These are sure strange times for museum censorship. This past Wednesday, trans-global street artist Blu put the finishing touches on a MOCA-commissioned mural covering one side of the Geffen building. On Thursday, the museum whitewashed the mural into nonexistence, as the understandably furious artist watched. Street art blog Unurth has pictures, and Vandalog seems to have been the first to post MOCA’s explanation:
“MOCA commissioned Blu, one of the world’s most outstanding street artists to create a work for the north wall of The Geffen Contemporary at MOCA.
The Geffen Contemporary building is located on a special, historic site. Directly in front the north wall is the Go For Broke monument, which commemorates the heroic roles of Japanese American soldiers, who served in Europe and the Pacific during World War II, and opposite the wall is the LA Veterans’ Affairs Hospital. The museum’s director explained to Blu that in this context, where MOCA is a guest among this historic Japanese American community, the work was inappropriate. MOCA has invited Blu to return to Los Angeles to paint another mural.”
As I write, a video of the erasure has 6917 views on YouTube.
Perhaps this doesn’t raise the grand philosophic issues that the Smithsonian’s censoring of David Wojnarowicz does. Yet it’s got some interesting angles of its own, notably the viral conspiracy-theorizing. Check out the posts on the blog Good Culture. Or don’t; I’ll give you the executive summary.
(a) Jeffrey Deitch commissioned the mural as a publicity stunt—intending all along to whitewash it and milk the media cow.
(b) Blu (who may or may not have been in cahoots with Deitch) planned the whitewashing all along, as a performance commenting on Smithsoniangate, WikiLeaks, or the fleeting nature of street art.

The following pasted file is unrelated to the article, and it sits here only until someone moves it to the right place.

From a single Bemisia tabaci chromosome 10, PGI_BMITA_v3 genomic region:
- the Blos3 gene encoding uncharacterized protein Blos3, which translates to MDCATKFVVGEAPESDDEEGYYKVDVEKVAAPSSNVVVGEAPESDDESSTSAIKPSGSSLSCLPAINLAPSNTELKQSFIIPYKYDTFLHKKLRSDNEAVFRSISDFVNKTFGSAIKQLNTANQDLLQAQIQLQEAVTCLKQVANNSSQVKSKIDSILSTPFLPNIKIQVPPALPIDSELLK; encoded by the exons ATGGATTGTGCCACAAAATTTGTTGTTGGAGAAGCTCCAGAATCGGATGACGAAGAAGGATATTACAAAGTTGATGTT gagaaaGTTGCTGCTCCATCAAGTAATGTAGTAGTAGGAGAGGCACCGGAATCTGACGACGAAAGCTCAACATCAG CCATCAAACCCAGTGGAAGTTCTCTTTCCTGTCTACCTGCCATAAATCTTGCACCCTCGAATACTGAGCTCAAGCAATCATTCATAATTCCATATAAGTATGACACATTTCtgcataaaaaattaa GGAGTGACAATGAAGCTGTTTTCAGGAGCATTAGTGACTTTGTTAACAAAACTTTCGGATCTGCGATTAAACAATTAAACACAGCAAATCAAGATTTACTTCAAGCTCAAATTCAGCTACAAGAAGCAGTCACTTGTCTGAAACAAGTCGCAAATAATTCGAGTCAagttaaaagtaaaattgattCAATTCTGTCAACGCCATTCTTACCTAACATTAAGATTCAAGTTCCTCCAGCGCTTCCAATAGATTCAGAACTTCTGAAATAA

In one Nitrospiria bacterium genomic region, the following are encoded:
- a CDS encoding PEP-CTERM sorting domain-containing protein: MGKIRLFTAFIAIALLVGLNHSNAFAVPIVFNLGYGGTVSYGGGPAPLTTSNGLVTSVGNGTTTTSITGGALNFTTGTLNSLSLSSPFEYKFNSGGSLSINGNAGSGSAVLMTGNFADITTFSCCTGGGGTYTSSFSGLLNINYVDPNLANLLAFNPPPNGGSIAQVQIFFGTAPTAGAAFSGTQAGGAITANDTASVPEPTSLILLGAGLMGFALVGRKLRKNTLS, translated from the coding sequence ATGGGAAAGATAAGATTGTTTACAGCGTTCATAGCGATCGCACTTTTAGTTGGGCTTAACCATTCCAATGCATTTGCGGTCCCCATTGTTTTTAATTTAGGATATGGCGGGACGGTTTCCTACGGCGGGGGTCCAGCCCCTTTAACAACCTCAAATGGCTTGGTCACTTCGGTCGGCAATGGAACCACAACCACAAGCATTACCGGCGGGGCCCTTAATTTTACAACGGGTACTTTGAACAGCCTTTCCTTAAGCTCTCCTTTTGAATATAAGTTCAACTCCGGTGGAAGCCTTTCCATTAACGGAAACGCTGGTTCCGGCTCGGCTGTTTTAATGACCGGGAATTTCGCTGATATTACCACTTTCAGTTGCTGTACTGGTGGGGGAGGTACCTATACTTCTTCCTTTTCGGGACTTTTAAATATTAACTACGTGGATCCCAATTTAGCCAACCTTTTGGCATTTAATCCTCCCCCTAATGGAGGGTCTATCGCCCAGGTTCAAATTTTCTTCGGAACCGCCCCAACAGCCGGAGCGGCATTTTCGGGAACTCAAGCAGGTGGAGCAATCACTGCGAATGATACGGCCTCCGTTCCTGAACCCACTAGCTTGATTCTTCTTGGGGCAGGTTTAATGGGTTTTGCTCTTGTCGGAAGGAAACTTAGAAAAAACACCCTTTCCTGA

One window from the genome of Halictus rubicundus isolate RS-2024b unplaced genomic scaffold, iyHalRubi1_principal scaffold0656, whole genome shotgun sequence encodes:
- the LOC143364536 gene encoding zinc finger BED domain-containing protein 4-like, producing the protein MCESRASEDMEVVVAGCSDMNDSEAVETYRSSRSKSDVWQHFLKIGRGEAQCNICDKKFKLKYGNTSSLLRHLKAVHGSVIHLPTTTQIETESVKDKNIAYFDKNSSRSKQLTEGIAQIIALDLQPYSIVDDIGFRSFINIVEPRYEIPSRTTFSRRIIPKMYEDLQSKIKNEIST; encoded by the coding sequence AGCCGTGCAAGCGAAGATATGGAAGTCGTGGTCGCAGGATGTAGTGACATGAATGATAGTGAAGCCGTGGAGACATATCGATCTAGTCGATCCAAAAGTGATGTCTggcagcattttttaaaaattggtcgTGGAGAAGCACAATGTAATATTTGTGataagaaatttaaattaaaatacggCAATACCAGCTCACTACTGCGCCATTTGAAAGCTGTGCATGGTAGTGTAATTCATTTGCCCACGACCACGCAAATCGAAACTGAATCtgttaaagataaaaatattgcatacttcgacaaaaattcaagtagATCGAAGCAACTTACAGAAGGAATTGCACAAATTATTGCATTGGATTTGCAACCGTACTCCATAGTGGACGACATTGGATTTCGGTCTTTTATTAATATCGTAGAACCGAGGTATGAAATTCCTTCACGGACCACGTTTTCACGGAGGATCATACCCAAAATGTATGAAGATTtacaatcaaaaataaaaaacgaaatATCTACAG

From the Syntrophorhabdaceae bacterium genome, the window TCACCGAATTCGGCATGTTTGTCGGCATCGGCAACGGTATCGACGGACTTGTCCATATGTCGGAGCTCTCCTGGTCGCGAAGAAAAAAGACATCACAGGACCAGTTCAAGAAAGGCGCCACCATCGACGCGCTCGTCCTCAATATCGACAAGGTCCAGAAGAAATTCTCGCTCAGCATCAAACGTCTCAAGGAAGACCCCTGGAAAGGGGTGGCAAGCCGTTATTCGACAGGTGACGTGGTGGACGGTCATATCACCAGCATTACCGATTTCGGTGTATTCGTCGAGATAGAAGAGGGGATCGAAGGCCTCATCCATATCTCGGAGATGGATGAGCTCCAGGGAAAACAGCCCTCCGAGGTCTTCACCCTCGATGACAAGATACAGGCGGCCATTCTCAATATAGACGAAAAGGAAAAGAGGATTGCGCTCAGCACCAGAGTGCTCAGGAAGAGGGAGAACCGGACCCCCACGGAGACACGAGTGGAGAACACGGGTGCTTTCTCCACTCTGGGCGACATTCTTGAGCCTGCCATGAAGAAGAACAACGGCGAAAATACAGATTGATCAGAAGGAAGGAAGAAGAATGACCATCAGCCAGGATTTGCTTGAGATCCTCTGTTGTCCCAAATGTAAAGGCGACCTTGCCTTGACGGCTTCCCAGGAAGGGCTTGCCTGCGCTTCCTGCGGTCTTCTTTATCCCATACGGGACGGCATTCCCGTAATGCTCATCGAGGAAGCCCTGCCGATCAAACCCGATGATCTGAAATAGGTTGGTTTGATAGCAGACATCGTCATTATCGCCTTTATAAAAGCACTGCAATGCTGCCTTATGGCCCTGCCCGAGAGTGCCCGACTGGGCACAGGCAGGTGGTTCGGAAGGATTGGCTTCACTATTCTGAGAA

For what it’s worth, my guess is neither of the above. The museum gave Blu a free hand, as they should have. They couldn’t have predicted what he’d come up with, much less any unintended consequences. This is street art. When it was done, somebody in the Little Tokyo community complained. Deitch and company concluded it was more prudent to erase an artwork (whose very existence had not been publicized) than to defend it, month after month, against claims that the museum was insensitive to its Little Tokyo neighbors.
Possible new concept: Deitch can be prudent?
Probable miscalculation: The speed of the contemporary news cycle. MOCA’s erasure was news before the mural was news, or could have been news.
Has Deitch, high-low champion of graffiti-ism, lost street cred? Advised one poster: “Welcome to LA, Deitch; now leave the streets to the artists.”
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